I finally landed in my turn on Maui a few days ago, because I am feeling better, and all week has been busy with observations of the pendulum and the like, which has required the almost constant presence of my husband. However, we returned every day to eat and sleep on board. My evenings have been occupied in going through American newspapers which, although old, date from after our departure from Europe and have been of great interest to me. They were given to us by an American Captain Meek who anchored here recently, coming from Oahu. I thought the English were much occupied with the civilising of the Sandwich Islands, but I have learned that English vessels have barely been seen here in ten years: It is the Americans that come here the most. There are even people from that nation living on several of these islands, especially Maui and Oahu. We will anchor off the latter when we leave Maui, because Louis has learned that there is an American vessel there on which the captain has rice and biscuits for sale, the provisions we need for our next passage. You can have no idea of ​​the difficulties that we have encountered in these islands in completing our re-provisioning. Louis has been told on all sides that if we had still found here the old king Kamehameha, who loved Europeans, nothing could have been easier, but the authority of the young king being not fully established, we have found ourselves victims of the rapacity of the various chiefs who, even when themselves good, are advised to do ill by vile intriguers of all nations with whom they are obsessed. Louis will provide details of everything that might be useful to any sailors who might wish to know the condition and customs of the country. At the moment the situation is very annoying, because for a long voyage one must have sufficient provisions.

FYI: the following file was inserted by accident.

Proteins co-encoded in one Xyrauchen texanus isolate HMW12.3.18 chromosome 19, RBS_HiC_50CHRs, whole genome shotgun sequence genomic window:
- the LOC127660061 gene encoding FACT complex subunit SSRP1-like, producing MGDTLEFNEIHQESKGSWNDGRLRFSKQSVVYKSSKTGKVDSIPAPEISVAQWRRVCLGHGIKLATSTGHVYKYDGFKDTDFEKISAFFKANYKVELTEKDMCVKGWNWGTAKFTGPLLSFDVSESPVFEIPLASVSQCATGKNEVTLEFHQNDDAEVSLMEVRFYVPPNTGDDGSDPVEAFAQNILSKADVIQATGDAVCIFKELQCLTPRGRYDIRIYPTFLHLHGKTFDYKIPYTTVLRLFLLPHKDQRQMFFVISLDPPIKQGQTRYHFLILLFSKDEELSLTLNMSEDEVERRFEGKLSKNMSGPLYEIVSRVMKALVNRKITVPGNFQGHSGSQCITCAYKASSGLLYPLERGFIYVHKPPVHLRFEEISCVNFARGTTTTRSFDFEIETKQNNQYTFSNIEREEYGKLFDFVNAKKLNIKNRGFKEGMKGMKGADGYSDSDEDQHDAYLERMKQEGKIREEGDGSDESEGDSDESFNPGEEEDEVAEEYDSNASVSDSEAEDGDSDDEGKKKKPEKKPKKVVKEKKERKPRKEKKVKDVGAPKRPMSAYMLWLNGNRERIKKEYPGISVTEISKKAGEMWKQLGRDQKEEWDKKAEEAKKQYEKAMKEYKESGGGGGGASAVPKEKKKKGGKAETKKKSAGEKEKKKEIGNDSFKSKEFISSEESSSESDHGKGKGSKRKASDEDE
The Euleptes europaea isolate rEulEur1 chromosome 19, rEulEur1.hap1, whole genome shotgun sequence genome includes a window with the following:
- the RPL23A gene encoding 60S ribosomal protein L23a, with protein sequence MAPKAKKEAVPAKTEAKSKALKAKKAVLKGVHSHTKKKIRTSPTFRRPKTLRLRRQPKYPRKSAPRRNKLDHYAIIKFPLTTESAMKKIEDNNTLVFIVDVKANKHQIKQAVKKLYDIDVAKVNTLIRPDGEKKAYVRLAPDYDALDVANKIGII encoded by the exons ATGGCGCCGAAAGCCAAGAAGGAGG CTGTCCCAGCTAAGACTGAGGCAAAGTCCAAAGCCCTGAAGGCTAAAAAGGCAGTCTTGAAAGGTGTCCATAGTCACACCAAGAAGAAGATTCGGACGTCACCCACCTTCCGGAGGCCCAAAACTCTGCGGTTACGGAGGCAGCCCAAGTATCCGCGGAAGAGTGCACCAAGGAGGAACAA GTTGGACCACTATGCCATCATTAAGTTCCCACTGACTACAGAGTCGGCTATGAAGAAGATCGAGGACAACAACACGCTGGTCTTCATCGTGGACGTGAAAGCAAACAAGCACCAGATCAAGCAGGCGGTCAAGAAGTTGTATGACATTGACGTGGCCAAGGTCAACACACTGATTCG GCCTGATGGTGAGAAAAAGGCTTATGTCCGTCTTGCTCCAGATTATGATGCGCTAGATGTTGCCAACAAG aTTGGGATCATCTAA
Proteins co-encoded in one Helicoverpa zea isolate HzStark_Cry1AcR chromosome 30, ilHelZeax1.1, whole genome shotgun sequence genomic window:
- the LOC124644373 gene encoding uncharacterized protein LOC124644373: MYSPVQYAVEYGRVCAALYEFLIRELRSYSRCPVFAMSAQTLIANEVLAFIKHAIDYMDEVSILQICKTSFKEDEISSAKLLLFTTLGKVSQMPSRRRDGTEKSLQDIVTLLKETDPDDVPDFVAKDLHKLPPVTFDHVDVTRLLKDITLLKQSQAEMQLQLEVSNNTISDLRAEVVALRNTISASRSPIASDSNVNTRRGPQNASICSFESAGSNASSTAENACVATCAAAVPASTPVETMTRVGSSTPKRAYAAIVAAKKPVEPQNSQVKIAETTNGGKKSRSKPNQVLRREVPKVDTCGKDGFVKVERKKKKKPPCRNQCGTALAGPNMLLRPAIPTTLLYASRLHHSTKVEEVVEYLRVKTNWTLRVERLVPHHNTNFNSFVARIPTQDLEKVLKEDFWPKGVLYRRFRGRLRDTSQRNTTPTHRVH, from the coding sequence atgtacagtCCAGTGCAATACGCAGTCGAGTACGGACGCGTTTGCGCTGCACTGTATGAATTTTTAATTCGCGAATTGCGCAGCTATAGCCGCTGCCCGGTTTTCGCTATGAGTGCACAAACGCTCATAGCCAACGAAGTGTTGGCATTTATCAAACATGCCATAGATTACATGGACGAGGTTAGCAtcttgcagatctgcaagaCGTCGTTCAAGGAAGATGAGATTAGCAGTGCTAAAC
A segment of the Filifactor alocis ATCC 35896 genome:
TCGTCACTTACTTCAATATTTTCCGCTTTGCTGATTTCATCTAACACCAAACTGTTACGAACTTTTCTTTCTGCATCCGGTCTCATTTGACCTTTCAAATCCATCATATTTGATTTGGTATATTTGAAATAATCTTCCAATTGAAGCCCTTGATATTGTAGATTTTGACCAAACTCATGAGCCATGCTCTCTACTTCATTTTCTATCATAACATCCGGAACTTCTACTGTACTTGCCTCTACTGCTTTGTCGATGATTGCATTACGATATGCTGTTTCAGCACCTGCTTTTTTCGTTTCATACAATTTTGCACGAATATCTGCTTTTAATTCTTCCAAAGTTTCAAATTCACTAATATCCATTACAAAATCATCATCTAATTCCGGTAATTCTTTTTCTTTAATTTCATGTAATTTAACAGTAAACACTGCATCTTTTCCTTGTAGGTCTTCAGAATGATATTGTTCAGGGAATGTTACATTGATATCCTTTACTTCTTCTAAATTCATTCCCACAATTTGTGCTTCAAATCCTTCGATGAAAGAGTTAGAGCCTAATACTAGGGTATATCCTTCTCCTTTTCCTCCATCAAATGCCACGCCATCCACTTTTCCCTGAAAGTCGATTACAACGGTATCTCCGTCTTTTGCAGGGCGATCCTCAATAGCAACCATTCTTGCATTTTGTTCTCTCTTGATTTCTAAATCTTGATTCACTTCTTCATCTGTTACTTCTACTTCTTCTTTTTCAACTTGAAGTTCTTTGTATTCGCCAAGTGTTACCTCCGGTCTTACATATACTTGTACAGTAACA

Rose then made brief mention of one of the foreigners who was living on the lsland..

 We have met here a M. Butler, an American captain who was brought to these islands by some remarkable adventures and is an example of what can be achieved by well-informed cultivation, on a portion of land that the former king entrusted to him.

Louis had much more to say about the visit, including more information on ‘M. Butler’. He wrote: